We stated in our last HBI note (HBI | Champion Turning into a Liability) that we’d be diving in more on Champion’s growth opportunities both in the US and internationally.
In the US, the retro athletic fashion trend for Champion is working, we don’t truly know how long it will last or how big it can be. But one thing we do know is what almost always kills a brand growth cycle, and that is over distribution without real investment in marketing, R&D, and product innovation to drive the next cycle of growth. Champion just grew +80% in a quarter after 2 years of outsized growth is feeling like overdistribution, while ad spend and R&D rates for HBI hit new lows last year.
With that said, we took a look at where Champion distribution stands today by touring a regional mall. I hate the concept of visiting a singular mall and extrapolating to the other 1,099. But whether we’re online, or in the mall, the punchline is Champion looks overdistributed to us domestically.
We toured the Danbury Fair Mall (good proxy for an above average ‘B’ mall) last week to check out what stores were carrying Champion product and what the assortment looked like.
Within the mall of ~190 stores Champion product can be found in 11 stores. Those store include Foot Locker, Champs Sports, Dick’s Sporting Goods, The Finish Line, JCPenney, Lord & Taylor, Macy’s, Olympia Sports, PacSun, Zumiez, Lids (Not Pictured). Pretty much every store that could carry Champion does carry it, with the exception of Journeys and Sears. Most of the stores have more Champion product than what we would consider sustainable. It’s perhaps the right amount for a hot fashion brand, but it leaves little to no room for additional square footage for the brand. That means growth will have to come from velocity. We might not be at the peak in the US yet in absolute sales, but we are getting close; we are likely at the peak growth rate in the US and the amount of inventory sitting in stores is potentially a risk.
-The amount of Champion apparel inside Foot Locker is surprising (image below shows the displays). There are 2 full tables, and 3 hanging displays. That’s roughly the same amount of apparel as adidas and Nike combined. We can’t see FL allocating more space to Champion product, and a sell-in of this size (assortment and store base) will be a tough comparison. Remember FL also has Champs Sports, which had a sizable assortment as well, though smaller than Foot Locker’s.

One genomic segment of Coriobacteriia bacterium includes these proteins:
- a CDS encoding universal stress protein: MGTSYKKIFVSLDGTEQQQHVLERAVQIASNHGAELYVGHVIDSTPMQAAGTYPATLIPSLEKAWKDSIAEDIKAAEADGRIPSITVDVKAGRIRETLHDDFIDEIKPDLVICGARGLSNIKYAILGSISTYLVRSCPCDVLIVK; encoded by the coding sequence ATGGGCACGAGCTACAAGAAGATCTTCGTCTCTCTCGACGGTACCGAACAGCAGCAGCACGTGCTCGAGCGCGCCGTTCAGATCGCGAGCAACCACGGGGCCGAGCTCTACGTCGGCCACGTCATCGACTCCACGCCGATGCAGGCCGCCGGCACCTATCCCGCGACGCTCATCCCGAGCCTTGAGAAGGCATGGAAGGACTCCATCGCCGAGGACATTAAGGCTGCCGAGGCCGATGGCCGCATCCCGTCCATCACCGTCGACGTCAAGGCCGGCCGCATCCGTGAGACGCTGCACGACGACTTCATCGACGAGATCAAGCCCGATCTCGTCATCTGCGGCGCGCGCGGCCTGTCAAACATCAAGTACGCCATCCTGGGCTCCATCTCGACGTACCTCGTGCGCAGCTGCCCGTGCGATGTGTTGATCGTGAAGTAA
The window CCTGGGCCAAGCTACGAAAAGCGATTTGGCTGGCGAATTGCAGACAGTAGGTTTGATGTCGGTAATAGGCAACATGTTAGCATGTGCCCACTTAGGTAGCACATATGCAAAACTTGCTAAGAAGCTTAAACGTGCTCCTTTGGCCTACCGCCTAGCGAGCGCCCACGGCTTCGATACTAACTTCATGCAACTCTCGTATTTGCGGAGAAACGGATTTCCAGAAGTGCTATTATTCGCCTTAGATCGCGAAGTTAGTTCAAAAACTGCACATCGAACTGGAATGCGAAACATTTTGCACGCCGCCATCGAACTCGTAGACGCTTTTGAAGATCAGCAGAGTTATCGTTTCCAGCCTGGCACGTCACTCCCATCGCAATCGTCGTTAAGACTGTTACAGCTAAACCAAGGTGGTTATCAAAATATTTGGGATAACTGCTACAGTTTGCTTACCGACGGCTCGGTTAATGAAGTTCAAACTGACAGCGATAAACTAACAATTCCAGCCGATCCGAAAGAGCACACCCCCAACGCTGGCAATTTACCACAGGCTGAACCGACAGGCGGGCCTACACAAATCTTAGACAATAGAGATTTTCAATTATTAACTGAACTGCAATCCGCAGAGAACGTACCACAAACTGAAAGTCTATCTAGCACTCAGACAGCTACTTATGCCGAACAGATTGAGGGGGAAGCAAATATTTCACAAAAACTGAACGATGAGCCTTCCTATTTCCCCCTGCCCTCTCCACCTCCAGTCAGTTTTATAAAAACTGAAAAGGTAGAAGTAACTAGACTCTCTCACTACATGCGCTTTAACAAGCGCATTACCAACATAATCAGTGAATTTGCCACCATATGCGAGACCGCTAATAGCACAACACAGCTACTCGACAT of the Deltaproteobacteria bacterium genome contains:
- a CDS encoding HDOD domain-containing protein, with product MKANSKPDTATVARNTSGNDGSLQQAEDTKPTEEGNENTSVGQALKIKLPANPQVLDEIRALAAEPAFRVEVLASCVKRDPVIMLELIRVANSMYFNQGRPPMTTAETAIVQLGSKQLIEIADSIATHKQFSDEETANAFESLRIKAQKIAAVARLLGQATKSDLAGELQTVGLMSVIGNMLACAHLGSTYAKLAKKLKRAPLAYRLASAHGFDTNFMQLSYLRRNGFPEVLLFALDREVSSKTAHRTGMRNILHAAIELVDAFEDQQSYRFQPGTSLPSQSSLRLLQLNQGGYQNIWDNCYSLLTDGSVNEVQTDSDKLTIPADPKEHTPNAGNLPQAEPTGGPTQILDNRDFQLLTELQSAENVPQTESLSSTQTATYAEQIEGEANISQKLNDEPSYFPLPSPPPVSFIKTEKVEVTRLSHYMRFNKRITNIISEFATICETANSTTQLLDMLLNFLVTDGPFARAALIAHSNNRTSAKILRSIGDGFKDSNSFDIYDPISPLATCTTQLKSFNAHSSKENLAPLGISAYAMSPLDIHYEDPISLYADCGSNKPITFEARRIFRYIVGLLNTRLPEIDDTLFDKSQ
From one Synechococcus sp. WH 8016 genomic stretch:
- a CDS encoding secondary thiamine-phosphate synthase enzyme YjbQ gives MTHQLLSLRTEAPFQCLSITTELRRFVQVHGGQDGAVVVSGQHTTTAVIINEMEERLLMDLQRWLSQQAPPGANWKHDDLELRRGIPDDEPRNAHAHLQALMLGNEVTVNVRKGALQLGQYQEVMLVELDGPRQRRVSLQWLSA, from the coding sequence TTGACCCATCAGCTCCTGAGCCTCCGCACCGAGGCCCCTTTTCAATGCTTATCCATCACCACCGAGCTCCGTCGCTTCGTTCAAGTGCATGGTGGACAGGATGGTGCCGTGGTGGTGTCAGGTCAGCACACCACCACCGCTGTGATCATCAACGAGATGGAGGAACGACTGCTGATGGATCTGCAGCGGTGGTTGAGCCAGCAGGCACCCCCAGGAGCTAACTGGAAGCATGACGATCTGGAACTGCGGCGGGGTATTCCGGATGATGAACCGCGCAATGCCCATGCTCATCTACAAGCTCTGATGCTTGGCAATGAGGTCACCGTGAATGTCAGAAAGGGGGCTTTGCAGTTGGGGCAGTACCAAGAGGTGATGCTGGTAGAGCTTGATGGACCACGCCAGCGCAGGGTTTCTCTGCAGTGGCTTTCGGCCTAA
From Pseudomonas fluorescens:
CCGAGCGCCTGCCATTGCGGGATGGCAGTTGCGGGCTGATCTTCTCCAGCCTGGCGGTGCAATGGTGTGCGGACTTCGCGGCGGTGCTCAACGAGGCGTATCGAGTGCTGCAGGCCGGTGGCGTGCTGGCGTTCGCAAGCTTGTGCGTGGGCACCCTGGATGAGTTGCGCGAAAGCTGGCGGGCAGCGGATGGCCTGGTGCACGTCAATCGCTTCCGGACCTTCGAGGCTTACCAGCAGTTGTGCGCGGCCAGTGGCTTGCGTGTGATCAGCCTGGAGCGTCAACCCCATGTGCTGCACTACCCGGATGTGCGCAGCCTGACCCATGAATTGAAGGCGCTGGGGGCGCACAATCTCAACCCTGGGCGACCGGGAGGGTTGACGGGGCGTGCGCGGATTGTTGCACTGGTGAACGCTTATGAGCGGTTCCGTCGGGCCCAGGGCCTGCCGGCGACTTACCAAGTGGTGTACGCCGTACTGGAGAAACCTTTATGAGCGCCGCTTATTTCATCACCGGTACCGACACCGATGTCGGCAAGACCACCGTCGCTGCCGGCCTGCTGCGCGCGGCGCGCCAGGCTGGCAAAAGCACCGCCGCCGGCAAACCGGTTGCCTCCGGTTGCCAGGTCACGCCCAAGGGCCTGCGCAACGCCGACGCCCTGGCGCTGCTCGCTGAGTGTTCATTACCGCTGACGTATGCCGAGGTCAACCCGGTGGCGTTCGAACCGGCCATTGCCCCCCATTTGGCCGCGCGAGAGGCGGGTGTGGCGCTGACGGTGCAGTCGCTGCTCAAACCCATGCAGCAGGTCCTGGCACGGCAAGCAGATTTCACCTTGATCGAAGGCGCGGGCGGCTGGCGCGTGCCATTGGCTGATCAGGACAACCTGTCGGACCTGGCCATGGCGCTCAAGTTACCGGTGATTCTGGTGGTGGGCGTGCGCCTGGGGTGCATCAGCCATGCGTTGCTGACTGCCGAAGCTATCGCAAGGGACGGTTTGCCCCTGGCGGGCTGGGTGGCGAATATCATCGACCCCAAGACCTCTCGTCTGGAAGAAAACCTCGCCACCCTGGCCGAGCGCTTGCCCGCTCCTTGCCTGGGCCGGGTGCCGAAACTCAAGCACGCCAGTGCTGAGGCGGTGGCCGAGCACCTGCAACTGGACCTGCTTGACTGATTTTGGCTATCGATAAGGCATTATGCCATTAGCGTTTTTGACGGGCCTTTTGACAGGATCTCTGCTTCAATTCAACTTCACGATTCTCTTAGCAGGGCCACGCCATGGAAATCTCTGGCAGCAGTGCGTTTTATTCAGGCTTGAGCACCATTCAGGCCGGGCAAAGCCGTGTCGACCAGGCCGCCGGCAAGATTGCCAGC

-Macy’s looked over stocked, particularly in men’s, and even had some of the product on a 30% off “training” sale rack.
-On the 1Q call HBI described “growth was driven by strong comps and space expansions at existing accounts, new distribution including the sporting goods channel as well as growth in our consumer directed channels.” For sporting goods, we’re not sure exactly who it is referring to, since the major sports stores previously had Champion. DKS has clearly added to its assortment, and we would describe floorspace dedicated to Champion as appropriate. However, we should point out that DKS has even more space allocated to another Retro athletic brand in Fila.
We also checked out a local Target for any changes on C9. Anecdotally, the assortment for C9 looks roughly the same, however the floorspace has been contracted, particularly in Men’s. This makes sense as Target likely wants to make the transition look as gradual as possible. So new product is introduced alongside a C9 space, and then SKUs, are progressively reduced.
Again, in the FAQ last quarter the company stated:
Q: Can you provide an update as it relates to your plan for C9 after the January 2020 transition?
A: We continue to see significant momentum building globally within the Champion brand (excluding C9) and we are focusing our energy and resources on maximizing this business. While there may be an opportunity in the future to build the C9 brand with another retailer, we currently do not have any plans in place.
We think this commentary is very bearish for the future of C9.